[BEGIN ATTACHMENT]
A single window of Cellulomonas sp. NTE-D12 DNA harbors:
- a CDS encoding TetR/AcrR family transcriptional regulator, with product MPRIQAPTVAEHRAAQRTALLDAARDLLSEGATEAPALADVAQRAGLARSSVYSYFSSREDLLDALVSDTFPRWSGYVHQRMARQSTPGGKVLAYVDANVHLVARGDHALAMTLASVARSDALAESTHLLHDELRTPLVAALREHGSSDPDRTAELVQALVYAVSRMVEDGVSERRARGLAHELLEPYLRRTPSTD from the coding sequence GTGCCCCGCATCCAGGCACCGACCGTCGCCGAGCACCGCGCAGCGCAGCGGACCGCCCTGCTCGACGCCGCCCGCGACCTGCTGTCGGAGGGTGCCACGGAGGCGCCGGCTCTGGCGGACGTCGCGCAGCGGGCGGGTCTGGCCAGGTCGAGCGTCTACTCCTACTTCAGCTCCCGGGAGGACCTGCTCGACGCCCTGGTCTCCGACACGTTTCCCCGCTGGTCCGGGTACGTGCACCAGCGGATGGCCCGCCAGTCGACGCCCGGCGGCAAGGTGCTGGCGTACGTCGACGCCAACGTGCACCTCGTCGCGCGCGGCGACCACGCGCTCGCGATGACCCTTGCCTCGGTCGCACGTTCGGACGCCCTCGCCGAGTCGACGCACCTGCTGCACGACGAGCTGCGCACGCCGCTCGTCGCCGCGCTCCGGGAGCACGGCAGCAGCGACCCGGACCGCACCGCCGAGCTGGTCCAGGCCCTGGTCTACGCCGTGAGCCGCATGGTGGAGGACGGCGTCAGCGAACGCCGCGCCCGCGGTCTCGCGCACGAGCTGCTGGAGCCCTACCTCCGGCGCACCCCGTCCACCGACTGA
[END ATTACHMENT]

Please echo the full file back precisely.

A single window of Cellulomonas sp. NTE-D12 DNA harbors:
- a CDS encoding TetR/AcrR family transcriptional regulator, with product MPRIQAPTVAEHRAAQRTALLDAARDLLSEGATEAPALADVAQRAGLARSSVYSYFSSREDLLDALVSDTFPRWSGYVHQRMARQSTPGGKVLAYVDANVHLVARGDHALAMTLASVARSDALAESTHLLHDELRTPLVAALREHGSSDPDRTAELVQALVYAVSRMVEDGVSERRARGLAHELLEPYLRRTPSTD from the coding sequence GTGCCCCGCATCCAGGCACCGACCGTCGCCGAGCACCGCGCAGCGCAGCGGACCGCCCTGCTCGACGCCGCCCGCGACCTGCTGTCGGAGGGTGCCACGGAGGCGCCGGCTCTGGCGGACGTCGCGCAGCGGGCGGGTCTGGCCAGGTCGAGCGTCTACTCCTACTTCAGCTCCCGGGAGGACCTGCTCGACGCCCTGGTCTCCGACACGTTTCCCCGCTGGTCCGGGTACGTGCACCAGCGGATGGCCCGCCAGTCGACGCCCGGCGGCAAGGTGCTGGCGTACGTCGACGCCAACGTGCACCTCGTCGCGCGCGGCGACCACGCGCTCGCGATGACCCTTGCCTCGGTCGCACGTTCGGACGCCCTCGCCGAGTCGACGCACCTGCTGCACGACGAGCTGCGCACGCCGCTCGTCGCCGCGCTCCGGGAGCACGGCAGCAGCGACCCGGACCGCACCGCCGAGCTGGTCCAGGCCCTGGTCTACGCCGTGAGCCGCATGGTGGAGGACGGCGTCAGCGAACGCCGCGCCCGCGGTCTCGCGCACGAGCTGCTGGAGCCCTACCTCCGGCGCACCCCGTCCACCGACTGA